- Our Town
Bronzed rubber boots symbol of Alberta flood
By Bill Graveland, The Canadian Press
HIGH RIVER, Alta. - Deanna Green dealt with conflicting emotions as she stood in the bright sunshine one year after the Highwood River burst its banks and changed her hometown of High River forever.
"It's kind of bittersweet," she said Friday. "We're celebrating and trying to look forward, but it's still tough. We have quite a ways to move forward yet."
Green was one of more than 1,000 people who turned out to mark the anniversary of what's believed to be the costliest natural disaster in Canadian history — the flooding that hit southern Alberta in June 2013.
A year later, the barbershop Green runs downtown remains dark. She has had to relocate to a temporary business park.
"My business is being rebuilt. We lost our home and I grew up here. It's hard to watch our town go through this, but it's nice to see everybody come out and be happy," she said with a smile. "It's so nice the sun is shining."
Ralph Keith, who has lived in High River for 35 years, said the town needs to look toward the future.
"High River's a special place. It has special people. We want to rebuild this town to how it was and make it even better," he said. "This is our town."
High River Mayor Craig Snodgrass paid tribute to emergency workers and other communities that helped his town during the flood. He asked for a moment of silence to honour four people who drowned and a fifth who was killed in an ATV accident while helping a neighbour sandbag.
He told reporters it was an emotional day.
"There's been a lot go on in this town and the emotions come from just watching the people of this community step together and it's been absolutely unbelievable," he said. "If you're not emotional, I don't think you're paying attention."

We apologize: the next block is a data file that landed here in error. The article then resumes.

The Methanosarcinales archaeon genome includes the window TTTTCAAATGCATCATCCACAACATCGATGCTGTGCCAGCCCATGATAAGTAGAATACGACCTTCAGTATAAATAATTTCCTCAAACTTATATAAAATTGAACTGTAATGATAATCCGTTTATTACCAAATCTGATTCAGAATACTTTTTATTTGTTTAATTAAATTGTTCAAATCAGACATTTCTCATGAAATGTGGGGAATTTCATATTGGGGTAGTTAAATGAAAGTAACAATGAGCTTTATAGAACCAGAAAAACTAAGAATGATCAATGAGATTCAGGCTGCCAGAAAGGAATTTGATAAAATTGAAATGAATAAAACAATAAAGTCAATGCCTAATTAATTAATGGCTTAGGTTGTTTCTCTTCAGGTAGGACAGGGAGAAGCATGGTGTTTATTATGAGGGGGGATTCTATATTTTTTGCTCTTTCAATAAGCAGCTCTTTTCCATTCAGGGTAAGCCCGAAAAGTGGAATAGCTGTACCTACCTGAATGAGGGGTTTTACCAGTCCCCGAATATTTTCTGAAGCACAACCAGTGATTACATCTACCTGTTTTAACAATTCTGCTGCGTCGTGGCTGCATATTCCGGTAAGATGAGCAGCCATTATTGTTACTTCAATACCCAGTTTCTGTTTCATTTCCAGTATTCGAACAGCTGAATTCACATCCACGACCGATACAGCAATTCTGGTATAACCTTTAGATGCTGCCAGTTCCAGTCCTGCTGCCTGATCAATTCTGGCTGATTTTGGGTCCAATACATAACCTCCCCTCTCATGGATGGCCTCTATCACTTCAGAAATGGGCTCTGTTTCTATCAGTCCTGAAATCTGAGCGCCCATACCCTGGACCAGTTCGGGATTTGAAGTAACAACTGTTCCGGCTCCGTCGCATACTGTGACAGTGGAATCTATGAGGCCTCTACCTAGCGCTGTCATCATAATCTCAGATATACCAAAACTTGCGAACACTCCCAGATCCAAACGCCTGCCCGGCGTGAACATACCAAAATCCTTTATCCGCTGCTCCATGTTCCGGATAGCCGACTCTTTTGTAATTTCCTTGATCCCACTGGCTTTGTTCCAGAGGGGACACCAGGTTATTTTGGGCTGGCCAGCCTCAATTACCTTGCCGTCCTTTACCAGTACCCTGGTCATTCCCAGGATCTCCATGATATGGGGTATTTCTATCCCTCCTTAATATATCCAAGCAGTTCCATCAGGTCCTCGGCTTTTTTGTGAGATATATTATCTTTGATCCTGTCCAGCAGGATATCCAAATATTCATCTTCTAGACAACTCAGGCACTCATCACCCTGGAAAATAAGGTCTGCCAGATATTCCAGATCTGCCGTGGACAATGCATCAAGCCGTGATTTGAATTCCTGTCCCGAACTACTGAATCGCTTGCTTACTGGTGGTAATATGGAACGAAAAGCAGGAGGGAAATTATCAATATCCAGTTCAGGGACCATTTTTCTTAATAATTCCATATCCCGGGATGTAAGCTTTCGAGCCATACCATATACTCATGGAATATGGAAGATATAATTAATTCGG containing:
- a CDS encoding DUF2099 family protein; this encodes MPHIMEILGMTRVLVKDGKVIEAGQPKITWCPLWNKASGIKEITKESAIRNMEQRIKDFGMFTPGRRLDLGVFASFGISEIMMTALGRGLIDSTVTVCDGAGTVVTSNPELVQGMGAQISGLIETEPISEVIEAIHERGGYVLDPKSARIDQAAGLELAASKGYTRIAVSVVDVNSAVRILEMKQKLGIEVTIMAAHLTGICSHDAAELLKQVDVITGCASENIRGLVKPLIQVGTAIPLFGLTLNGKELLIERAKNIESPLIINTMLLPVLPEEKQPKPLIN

Ceremonies were held in a number of the 30 different communities hit by the flood.
In Calgary, where tens of thousands had to flee their homes for higher ground, Mayor Naheed Nenshi said his strongest memory is of everyone pulling together.
"Sometimes people say to me how can we celebrate such a bad thing?" he told the public gathered at the municipal building. "What we're celebrating is those hands. We're celebrating who we are. We're celebrating what we do. We're celebrating the resiliency of our community."
Nenshi's face was everywhere in his city at the height of the flood. He worked for 43 straight hours without sleep: tweeting, imploring, directing, assisting, cheering on and cheering up his citizens who saw homes ruined and possessions literally float away.
He said he still remembers a sign he saw outside one home after the flood.
"And that message is the one thing that I will never, ever forget about 2013. The message was we lost some stuff; we gained a community."
He unveiled a plaque and a pair of bronzed rubber boots that will sit in the municipal building's atrium as a permanent reminder of what the city faced.
Prime Minister Stephen Harper and his wife, Laureen, appeared by video in Calgary.
"Laureen and I will always remember the summer of 2013," Harper said. "Not because of the height of the floodwaters, but because of the strength of the people here and the generosity of all Canadians."
There were flashbacks in southern Alberta this week as heavy rain pounded areas south of Calgary and rivers swelled again.
About 500 homes were flooded — some of the same ones that were hit in 2013.
Green said the threat brought everything back.
"The stress level here is really high," she said.
But the High River mayor said it will get better over time.
"It is still raw today," Snodgrass told the crowd. "But in the years to come we will no longer fear June, but will put up our feet and enjoy it."
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